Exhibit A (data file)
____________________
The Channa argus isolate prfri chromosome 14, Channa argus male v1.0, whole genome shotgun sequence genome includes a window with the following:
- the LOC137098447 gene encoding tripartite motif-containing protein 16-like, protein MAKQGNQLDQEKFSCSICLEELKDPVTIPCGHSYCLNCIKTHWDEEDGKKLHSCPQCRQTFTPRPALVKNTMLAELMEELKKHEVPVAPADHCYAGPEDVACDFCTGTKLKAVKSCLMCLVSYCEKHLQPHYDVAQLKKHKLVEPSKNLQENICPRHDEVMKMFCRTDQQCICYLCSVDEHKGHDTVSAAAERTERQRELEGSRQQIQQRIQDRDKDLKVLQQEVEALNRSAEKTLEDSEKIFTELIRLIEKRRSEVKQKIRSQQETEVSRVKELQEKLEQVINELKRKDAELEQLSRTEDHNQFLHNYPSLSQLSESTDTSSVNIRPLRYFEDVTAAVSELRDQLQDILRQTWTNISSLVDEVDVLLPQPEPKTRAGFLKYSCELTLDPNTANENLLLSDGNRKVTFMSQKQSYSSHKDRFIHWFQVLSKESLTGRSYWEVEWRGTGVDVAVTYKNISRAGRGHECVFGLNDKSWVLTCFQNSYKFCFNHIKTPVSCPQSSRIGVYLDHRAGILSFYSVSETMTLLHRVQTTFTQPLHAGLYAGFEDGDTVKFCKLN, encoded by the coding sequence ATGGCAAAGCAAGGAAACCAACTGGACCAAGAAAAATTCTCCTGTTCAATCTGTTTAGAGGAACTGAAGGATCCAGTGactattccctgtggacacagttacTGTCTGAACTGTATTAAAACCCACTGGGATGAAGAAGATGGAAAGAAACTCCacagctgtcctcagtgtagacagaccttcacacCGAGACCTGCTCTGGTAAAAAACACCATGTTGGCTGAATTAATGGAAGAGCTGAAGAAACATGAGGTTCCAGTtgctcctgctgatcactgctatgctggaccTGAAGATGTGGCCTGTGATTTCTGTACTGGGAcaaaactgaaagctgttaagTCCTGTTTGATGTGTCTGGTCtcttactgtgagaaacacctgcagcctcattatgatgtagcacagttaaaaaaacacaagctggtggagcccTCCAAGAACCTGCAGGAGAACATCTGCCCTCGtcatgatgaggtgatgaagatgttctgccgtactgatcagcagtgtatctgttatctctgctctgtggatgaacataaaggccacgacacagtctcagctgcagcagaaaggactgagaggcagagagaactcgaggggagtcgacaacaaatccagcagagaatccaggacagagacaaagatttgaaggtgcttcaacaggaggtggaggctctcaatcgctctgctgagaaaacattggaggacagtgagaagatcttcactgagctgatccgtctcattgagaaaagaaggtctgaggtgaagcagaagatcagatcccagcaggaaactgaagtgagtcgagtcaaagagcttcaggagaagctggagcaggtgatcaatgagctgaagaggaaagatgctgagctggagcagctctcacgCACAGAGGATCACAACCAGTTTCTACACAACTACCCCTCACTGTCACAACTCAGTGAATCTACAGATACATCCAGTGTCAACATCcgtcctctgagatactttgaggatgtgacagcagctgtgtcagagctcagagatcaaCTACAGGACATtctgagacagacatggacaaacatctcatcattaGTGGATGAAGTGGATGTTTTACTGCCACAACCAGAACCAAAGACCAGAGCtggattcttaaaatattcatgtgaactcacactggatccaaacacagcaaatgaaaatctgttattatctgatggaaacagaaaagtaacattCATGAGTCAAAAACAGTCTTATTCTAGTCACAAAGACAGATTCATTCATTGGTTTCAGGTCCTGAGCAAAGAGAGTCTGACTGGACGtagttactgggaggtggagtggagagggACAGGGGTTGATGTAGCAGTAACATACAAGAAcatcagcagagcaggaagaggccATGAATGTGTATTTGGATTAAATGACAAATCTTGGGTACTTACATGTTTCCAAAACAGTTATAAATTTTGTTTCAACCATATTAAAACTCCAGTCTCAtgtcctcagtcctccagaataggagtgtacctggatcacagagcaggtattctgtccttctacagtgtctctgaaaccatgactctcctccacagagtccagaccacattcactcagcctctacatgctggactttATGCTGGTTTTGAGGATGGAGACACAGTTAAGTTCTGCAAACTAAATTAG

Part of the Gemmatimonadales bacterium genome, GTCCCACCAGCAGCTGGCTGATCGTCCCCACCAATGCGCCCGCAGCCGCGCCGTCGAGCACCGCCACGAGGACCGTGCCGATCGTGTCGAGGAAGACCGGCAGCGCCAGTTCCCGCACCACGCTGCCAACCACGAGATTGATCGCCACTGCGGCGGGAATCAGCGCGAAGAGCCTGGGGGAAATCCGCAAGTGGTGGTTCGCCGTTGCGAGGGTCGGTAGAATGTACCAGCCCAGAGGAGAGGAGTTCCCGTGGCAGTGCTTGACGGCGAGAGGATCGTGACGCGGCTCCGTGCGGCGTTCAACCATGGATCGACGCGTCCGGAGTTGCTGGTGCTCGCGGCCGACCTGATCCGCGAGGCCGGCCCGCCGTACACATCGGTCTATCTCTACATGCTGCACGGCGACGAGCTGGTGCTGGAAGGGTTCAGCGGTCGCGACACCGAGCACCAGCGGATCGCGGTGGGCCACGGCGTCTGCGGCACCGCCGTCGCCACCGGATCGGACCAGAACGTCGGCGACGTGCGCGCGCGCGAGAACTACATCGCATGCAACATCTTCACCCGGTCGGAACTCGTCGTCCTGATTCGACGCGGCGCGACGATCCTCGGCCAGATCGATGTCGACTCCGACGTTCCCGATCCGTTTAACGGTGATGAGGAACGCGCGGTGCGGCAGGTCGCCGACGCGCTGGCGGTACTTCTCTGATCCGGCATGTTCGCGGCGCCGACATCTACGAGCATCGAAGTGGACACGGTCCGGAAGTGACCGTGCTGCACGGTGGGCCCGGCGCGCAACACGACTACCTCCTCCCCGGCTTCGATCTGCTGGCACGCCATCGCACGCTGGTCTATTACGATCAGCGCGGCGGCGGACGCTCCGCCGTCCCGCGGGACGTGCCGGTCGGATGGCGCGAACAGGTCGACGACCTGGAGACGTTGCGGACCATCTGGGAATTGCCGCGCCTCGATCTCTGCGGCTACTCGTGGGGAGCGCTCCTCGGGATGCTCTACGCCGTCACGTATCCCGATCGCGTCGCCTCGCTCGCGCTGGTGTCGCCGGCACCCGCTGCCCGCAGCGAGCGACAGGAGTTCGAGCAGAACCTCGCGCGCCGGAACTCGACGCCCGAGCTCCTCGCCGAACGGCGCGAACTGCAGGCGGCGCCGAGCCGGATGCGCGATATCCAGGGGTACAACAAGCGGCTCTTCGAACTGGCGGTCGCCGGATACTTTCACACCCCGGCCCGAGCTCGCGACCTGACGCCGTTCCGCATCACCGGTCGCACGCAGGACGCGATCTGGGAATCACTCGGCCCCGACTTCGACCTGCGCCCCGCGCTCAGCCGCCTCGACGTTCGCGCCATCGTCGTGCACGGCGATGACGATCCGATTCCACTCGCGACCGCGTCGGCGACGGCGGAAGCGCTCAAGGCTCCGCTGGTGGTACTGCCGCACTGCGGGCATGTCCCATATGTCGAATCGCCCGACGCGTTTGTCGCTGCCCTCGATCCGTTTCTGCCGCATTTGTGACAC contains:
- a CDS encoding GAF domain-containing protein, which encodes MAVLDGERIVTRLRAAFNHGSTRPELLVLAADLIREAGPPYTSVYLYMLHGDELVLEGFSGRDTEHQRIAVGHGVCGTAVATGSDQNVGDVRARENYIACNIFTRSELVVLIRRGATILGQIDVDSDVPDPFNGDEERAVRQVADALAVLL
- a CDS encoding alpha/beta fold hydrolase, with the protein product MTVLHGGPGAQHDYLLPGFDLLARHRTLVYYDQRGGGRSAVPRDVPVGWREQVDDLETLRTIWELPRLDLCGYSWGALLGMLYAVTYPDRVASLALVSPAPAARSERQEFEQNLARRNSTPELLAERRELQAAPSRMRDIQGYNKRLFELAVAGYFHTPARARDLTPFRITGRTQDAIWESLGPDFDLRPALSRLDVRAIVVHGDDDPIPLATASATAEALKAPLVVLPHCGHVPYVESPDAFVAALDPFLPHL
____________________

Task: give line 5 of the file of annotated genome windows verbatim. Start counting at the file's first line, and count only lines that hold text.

- a CDS encoding alpha/beta fold hydrolase, with the protein product MTVLHGGPGAQHDYLLPGFDLLARHRTLVYYDQRGGGRSAVPRDVPVGWREQVDDLETLRTIWELPRLDLCGYSWGALLGMLYAVTYPDRVASLALVSPAPAARSERQEFEQNLARRNSTPELLAERRELQAAPSRMRDIQGYNKRLFELAVAGYFHTPARARDLTPFRITGRTQDAIWESLGPDFDLRPALSRLDVRAIVVHGDDDPIPLATASATAEALKAPLVVLPHCGHVPYVESPDAFVAALDPFLPHL